Human migration involves the movement of a person (a migrant) between two places for a certain period of time. It is often considered a permanent relocation, as compared with temporary spatial mobility, which includes all kinds of movement by people, such as commuting, circulating, visiting, shopping, and temporarily working away from home.
This entry first details the most significant forms of migration according to their differing patterns and geographical scale. Next, migration decision making and the ever-changing dynamic processes of migrant behavior are examined. Last, the entry reviews some major constructs that migration scholars have presented as theoretical explanations of this constantly changing livelihood strategy of human mobility.
Internal migration within national political boundaries has always been the largest kind of population redistribution enumerated since demographic statistics have been collected and compared at global scales. Its character is often differentiated by the source and destination regions of such internal flows. Hence, rural-to-rural migration, rural-to-urban migration, urban-to-rural migration, and urban-to-urban migration can each feature in an internal migration system of population transfers and exchanges between these geographic places.
Shorter-distance changes of residence that do not cross the definable boundary of a place (e.g., a city) are more generally referred to as residential mobility, and within urban realms, it is common to distinguish between interurban migration and intra-urban residential mobility. Further differentiations within this group of internal migration streams and counterstreams might be characterized by the growth of megacities, or global cities, in which rapid urbanization occurs within national urban hierarchies. The accelerated growth of these large conurbations in countries of the global South occurs as a consequence of in-migration from rural and urban sources and the accompanying fertility increases of the inmigrant populations. Indeed, the 20th century witnessed the rapid urbanization of the world's population, which in 2009 stands at more than 6.7 billion.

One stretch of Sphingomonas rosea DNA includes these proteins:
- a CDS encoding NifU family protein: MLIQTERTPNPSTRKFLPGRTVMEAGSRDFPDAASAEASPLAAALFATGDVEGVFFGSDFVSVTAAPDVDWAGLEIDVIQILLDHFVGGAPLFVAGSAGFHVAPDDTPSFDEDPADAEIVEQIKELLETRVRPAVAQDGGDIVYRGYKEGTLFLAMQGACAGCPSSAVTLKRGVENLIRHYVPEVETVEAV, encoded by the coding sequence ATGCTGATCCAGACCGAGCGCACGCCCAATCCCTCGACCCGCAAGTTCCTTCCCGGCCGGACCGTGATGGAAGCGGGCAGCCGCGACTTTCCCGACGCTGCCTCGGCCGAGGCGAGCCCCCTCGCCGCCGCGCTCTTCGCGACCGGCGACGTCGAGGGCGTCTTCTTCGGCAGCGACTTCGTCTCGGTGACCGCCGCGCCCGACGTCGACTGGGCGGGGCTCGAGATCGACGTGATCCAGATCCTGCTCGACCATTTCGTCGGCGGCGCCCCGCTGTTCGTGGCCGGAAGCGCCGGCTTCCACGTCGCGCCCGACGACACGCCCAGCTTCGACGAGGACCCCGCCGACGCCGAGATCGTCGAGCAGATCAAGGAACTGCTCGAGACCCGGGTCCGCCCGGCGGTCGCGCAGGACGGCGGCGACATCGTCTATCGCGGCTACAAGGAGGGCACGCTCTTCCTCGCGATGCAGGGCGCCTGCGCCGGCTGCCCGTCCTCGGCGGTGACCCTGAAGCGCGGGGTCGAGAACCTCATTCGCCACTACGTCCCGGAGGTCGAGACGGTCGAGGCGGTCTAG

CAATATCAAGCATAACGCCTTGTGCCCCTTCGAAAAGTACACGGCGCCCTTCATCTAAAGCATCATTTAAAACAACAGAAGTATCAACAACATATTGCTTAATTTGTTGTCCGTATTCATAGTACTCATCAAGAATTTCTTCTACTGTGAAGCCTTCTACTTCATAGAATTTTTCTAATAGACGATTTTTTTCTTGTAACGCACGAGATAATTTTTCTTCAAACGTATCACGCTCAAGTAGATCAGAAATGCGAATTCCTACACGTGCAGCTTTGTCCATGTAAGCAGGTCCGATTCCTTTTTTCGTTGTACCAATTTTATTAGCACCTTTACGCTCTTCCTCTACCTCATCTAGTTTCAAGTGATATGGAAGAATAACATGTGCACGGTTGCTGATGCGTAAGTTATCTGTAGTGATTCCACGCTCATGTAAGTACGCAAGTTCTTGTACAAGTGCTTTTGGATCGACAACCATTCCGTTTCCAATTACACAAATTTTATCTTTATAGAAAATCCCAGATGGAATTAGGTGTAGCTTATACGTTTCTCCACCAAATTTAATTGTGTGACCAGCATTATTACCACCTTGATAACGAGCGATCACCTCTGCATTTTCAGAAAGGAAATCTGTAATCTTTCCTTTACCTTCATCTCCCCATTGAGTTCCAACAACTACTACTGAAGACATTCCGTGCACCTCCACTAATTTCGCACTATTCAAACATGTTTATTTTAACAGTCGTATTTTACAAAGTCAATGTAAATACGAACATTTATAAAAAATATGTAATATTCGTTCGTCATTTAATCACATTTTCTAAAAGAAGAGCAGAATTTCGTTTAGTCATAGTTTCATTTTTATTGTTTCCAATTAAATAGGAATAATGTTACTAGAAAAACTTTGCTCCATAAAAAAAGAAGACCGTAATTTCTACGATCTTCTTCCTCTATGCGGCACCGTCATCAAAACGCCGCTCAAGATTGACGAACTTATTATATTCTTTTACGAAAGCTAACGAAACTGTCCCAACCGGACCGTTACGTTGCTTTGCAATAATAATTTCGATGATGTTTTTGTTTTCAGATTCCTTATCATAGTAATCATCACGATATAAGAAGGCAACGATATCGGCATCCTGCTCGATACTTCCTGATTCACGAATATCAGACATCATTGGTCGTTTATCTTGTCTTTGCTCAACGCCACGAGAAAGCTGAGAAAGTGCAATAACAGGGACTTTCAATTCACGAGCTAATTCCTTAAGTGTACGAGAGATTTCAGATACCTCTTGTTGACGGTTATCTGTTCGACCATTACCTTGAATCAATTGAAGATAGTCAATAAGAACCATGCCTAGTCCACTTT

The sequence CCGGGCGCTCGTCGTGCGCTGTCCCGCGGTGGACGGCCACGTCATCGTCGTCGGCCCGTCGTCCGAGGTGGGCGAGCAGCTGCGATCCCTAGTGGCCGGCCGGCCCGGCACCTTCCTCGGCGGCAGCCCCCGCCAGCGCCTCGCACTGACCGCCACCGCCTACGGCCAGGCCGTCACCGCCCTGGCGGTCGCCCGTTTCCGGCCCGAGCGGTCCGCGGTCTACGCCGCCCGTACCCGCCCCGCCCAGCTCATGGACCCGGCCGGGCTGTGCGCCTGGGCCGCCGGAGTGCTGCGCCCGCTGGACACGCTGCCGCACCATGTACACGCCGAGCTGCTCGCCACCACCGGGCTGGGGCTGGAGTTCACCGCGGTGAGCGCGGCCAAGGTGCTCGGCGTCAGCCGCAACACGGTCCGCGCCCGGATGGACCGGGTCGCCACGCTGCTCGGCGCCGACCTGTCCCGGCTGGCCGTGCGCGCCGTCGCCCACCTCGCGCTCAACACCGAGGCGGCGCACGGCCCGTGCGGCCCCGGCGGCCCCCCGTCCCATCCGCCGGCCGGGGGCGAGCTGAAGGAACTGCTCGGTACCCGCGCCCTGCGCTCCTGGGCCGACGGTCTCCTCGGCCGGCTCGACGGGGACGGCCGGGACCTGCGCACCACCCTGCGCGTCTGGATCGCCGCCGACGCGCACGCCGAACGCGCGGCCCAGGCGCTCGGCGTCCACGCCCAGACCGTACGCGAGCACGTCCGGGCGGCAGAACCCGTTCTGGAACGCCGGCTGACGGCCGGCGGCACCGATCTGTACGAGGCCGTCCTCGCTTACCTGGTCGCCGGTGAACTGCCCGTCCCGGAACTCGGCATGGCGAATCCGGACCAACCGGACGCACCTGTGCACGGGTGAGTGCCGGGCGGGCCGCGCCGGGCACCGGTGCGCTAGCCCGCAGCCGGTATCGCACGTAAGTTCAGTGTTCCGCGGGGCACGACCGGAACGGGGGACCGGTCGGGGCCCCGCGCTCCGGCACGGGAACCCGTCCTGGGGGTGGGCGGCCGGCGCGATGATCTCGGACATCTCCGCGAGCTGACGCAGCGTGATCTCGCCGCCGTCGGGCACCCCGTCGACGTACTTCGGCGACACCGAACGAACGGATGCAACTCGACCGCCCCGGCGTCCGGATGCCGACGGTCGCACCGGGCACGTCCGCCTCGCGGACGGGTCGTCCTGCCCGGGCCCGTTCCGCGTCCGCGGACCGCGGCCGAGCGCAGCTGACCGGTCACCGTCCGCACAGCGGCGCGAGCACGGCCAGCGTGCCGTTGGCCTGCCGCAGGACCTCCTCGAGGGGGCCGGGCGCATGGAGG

Migrants who cross national borders are said to undertake international migration. Immigration is a relatively permanent move into a different country from the migrant's home, whereas emigration is the relatively permanent move out of the home country. In contemporary times, such international “cross-border” movements can take on a more complex character, with migrants living “betwixt and between” two “life-worlds,” experiencing and practicing transnational migration, undertaking repetitive mobilities, maintaining close social contacts, and building multilocal, transnational networks of kith and kin.